Archive for November 6th, 2008
Information swirls about that it disorients us and even paralyzes us, and not just during elections. Those of us who systematically try to stay well-informed are especially vulnerable. Media outlets are always working hard to steal our attention with all of those new products and stories and they do a great job of it. Television is especially good at hypnotizing us with constant scene changes, including a nonstop parade of bright shiny shallow-minded things. Because of this special power of television to mindlessly consume us, I’ve warned that it is critically important to pull the plug on television. “Just say “no” to TV. Do it for your country.”
Even those of us who are able to pull ourselves away from television are subjected to a constant stream of distractions ranging from work pressures, home repairs social obligations and numerous flavors of interruptions. These distractions often yank me away from things I consider important, things (including my children) that are often right in front of my nose. In fact, if I had to sum up my biggest frustration in life, it’s that I end up doing far too many things I don’t really enjoy in order to do the things I treasure.
Quite often, though, we are contributors to our problem. For instance, we end up choosing to do non-important urgent-seeming things instead of spending time on things we truly consider important. How could that be? This issue was well-described by Steven Covey, who illustrated the problem with a 2 by 2 matrix of the types of tasks we face. The two variables are importance and urgency. All of us readily attend to those things that are both important and urgent and all of us ignore those things that are not important and not urgent. We struggle, though, when it comes to prioritizing the two remaining types of tasks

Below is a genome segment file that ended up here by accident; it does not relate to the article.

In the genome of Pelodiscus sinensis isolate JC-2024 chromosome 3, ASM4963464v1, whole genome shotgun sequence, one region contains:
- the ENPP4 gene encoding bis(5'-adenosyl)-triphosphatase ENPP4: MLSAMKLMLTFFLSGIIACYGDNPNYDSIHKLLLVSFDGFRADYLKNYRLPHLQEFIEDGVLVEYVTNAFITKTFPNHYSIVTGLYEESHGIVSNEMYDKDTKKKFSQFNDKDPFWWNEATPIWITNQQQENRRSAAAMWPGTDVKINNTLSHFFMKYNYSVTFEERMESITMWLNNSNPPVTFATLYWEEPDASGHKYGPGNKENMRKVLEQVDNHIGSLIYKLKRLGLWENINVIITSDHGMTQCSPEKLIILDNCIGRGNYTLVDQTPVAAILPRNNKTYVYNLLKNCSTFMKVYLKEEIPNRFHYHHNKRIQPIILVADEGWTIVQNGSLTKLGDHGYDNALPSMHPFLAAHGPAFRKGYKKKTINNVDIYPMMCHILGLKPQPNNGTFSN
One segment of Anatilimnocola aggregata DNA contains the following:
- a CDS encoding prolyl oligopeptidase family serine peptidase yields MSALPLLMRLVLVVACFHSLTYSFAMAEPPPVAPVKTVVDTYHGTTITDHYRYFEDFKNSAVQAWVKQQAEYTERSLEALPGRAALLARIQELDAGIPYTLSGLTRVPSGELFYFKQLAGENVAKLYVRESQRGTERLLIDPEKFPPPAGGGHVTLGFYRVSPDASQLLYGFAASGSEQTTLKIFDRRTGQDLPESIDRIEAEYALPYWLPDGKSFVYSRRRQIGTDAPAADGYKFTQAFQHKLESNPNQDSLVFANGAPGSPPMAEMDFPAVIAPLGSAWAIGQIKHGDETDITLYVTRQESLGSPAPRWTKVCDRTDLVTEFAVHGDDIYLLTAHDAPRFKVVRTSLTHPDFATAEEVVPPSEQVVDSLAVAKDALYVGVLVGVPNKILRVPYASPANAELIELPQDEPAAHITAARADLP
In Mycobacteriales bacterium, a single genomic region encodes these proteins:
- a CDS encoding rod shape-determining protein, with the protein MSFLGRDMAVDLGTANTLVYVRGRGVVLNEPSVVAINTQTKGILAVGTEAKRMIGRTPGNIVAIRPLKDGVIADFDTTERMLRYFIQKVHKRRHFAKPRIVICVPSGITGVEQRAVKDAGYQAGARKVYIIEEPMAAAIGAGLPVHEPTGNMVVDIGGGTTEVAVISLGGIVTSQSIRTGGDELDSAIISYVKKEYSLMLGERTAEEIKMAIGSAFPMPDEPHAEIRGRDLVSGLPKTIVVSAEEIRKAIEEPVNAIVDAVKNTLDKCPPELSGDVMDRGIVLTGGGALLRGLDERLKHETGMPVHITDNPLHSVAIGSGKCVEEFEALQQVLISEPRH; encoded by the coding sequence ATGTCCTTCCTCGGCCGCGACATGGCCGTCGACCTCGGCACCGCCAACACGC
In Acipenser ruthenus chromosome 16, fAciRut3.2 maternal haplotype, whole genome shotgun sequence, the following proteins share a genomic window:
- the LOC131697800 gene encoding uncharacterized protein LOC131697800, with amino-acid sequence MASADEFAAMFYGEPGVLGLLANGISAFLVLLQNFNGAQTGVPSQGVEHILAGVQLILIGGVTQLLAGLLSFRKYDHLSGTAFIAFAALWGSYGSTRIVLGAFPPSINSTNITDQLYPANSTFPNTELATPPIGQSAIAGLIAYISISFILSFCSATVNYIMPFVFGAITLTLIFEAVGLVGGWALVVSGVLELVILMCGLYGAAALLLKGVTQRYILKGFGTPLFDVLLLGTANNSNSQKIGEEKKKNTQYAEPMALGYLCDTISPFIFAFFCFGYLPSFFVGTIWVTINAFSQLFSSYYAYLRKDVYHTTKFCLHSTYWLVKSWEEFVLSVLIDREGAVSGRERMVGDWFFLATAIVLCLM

Many of us all-too-willingly attend to those tasks that are urgent but not important, ignoring those things that are important but not urgent. Recognizing this problem is the first step toward solving it.
I did not stay up for the speeches. I waited. I just now watched Obama’s acceptance speech. Not a victory speech. An acceptance speech. There is a difference. He hasn’t really won anything. Yet. I cannot remember the last time I felt a tingle run through me at the words of someone with a vision. […]
Everyone has a different reason to write. Some like stories, and can find a publisher to pay them to create. Others write briefs to persuade a court, or articles to sway a constituency, or columns to move or amuse casual readers. For some, it is an unburdening; a barely cloaked confessional revealed in public. For […]